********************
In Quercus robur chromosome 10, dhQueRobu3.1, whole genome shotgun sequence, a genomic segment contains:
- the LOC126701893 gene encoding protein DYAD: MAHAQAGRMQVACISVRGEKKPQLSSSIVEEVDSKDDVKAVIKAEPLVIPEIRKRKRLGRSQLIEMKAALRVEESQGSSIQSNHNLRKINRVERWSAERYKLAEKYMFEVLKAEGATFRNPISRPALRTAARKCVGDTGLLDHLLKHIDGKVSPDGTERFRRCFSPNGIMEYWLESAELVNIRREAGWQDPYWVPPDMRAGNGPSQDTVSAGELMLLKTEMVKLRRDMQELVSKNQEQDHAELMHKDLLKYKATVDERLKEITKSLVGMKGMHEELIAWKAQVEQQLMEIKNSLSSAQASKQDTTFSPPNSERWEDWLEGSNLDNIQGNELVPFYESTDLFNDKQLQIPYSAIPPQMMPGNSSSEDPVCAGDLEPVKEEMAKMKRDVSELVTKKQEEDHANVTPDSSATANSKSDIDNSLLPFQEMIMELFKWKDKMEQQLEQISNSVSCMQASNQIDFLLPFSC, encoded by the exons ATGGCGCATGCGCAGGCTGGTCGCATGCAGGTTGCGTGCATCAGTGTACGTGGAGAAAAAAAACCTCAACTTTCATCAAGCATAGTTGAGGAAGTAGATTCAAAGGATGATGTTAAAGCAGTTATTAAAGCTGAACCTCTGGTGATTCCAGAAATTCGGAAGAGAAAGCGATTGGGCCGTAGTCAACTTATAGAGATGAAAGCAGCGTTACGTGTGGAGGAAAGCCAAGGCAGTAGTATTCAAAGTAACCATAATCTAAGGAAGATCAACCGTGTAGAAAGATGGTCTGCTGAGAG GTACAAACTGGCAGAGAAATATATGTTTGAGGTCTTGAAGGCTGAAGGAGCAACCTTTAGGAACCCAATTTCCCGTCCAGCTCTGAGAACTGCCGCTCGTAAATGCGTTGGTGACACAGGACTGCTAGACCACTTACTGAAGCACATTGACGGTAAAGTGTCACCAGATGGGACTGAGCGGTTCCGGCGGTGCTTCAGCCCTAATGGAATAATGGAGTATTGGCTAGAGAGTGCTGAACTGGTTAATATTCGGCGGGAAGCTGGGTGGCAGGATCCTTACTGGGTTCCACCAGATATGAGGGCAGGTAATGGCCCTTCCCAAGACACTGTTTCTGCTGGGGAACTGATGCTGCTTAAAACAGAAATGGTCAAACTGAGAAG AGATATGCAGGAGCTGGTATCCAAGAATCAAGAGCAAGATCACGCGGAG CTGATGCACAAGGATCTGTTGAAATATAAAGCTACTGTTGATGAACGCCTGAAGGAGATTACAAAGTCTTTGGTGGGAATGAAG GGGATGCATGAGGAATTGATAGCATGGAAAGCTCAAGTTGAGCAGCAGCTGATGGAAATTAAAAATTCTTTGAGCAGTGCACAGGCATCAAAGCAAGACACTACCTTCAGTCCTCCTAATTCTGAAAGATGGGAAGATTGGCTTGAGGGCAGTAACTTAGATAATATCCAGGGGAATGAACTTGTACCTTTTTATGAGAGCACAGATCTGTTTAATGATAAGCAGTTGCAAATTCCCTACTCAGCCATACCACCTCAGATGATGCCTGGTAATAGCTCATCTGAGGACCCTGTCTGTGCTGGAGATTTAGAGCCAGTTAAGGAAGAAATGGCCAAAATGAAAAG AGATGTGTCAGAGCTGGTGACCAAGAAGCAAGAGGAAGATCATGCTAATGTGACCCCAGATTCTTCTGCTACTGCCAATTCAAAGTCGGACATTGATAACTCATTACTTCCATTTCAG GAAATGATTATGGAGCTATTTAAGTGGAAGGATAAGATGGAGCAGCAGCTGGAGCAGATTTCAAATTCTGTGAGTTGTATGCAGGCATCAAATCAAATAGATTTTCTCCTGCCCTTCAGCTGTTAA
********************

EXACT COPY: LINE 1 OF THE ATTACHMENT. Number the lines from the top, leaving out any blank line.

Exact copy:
In Quercus robur chromosome 10, dhQueRobu3.1, whole genome shotgun sequence, a genomic segment contains: